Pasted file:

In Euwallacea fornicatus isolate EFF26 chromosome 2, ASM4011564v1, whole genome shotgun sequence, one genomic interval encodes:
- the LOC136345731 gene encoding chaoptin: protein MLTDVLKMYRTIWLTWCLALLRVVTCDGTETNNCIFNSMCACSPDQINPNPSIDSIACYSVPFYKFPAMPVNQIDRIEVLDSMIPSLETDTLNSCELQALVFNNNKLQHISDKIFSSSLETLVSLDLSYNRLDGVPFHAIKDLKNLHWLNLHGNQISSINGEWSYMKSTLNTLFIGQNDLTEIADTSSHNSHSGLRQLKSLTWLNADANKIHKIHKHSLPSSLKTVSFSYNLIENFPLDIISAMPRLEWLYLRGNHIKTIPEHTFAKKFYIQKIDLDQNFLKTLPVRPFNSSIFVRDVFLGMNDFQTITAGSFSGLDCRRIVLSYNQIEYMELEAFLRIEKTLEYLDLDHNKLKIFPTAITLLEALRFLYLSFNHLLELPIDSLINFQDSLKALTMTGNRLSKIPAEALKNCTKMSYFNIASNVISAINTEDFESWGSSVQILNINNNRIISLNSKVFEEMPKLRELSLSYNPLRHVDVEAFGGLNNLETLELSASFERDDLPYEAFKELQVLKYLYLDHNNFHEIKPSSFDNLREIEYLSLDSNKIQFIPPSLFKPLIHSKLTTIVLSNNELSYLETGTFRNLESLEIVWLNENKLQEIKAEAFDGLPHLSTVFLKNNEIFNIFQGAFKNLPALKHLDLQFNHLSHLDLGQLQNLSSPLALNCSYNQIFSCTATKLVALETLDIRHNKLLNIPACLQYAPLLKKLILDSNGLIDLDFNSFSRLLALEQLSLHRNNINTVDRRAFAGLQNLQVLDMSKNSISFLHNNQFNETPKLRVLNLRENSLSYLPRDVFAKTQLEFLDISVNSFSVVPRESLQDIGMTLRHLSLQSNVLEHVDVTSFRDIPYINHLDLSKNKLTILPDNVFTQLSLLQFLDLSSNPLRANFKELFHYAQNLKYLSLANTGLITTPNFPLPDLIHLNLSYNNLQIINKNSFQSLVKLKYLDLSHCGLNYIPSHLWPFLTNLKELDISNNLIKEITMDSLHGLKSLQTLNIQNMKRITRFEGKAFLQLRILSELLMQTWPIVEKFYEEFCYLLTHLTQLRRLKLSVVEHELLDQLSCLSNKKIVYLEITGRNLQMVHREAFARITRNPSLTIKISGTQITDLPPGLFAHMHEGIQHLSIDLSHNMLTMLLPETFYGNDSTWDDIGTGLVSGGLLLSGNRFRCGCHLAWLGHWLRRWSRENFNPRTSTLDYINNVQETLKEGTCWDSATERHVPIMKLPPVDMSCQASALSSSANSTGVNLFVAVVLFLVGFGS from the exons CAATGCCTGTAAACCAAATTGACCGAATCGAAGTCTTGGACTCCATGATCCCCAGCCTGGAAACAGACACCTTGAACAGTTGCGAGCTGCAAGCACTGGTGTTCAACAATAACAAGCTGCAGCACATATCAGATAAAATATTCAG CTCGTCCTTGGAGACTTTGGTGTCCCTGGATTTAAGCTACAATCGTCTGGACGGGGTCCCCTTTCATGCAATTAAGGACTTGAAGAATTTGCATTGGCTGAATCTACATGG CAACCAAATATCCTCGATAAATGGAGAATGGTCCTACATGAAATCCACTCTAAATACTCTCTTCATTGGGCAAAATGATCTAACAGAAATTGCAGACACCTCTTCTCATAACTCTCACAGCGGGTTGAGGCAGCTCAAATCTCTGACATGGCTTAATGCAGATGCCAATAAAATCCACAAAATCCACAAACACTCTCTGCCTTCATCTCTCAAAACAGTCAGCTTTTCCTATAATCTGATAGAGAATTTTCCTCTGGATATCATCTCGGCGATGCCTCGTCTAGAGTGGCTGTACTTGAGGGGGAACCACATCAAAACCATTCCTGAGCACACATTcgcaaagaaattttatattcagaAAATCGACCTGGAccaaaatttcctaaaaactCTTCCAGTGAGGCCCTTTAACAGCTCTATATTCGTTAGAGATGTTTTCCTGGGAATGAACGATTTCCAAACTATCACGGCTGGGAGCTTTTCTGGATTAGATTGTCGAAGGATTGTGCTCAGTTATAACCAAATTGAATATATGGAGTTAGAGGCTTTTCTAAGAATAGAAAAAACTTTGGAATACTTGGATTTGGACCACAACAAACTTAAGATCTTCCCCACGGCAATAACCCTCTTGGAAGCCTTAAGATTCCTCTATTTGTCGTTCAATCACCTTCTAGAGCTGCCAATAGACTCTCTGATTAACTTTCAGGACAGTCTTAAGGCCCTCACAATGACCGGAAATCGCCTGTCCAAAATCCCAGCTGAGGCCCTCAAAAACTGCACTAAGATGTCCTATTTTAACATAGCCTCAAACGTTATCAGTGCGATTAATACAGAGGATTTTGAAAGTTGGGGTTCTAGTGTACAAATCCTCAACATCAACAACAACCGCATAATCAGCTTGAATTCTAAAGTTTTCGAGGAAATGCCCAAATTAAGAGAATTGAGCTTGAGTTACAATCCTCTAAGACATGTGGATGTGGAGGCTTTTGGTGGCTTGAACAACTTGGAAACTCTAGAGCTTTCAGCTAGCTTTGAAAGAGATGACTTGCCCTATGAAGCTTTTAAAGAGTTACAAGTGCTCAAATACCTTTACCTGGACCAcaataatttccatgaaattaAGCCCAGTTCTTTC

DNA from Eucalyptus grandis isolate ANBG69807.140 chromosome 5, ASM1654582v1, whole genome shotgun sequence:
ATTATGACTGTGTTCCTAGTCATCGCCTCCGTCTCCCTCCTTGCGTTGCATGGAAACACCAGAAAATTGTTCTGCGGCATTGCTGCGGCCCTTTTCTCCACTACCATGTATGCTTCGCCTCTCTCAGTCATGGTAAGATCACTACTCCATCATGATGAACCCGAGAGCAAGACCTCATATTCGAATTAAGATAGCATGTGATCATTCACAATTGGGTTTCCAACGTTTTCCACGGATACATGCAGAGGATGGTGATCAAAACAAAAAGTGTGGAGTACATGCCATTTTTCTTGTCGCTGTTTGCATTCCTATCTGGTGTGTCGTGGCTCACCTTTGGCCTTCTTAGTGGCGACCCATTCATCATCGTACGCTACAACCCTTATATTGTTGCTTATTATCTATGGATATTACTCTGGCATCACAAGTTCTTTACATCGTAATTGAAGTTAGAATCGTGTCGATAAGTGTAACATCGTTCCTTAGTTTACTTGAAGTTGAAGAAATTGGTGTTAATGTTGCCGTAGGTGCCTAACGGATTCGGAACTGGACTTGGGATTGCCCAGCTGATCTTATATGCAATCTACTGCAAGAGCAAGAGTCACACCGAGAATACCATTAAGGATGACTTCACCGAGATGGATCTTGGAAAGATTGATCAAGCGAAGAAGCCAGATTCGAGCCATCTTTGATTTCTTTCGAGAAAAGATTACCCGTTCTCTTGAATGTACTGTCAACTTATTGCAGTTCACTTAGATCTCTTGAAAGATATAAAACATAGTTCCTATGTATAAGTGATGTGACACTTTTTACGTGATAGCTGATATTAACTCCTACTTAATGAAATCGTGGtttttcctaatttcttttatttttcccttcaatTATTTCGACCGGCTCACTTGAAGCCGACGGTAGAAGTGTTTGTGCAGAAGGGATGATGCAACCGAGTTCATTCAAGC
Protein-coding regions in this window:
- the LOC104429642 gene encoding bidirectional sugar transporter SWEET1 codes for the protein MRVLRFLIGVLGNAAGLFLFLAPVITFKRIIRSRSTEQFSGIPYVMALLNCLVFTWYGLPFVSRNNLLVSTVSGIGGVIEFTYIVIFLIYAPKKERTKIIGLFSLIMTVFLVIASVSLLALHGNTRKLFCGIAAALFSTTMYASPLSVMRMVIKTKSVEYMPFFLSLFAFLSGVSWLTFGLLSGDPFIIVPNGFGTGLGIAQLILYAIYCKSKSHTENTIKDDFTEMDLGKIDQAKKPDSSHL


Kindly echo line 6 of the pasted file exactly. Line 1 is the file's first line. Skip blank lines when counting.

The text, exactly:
- the LOC104429642 gene encoding bidirectional sugar transporter SWEET1 codes for the protein MRVLRFLIGVLGNAAGLFLFLAPVITFKRIIRSRSTEQFSGIPYVMALLNCLVFTWYGLPFVSRNNLLVSTVSGIGGVIEFTYIVIFLIYAPKKERTKIIGLFSLIMTVFLVIASVSLLALHGNTRKLFCGIAAALFSTTMYASPLSVMRMVIKTKSVEYMPFFLSLFAFLSGVSWLTFGLLSGDPFIIVPNGFGTGLGIAQLILYAIYCKSKSHTENTIKDDFTEMDLGKIDQAKKPDSSHL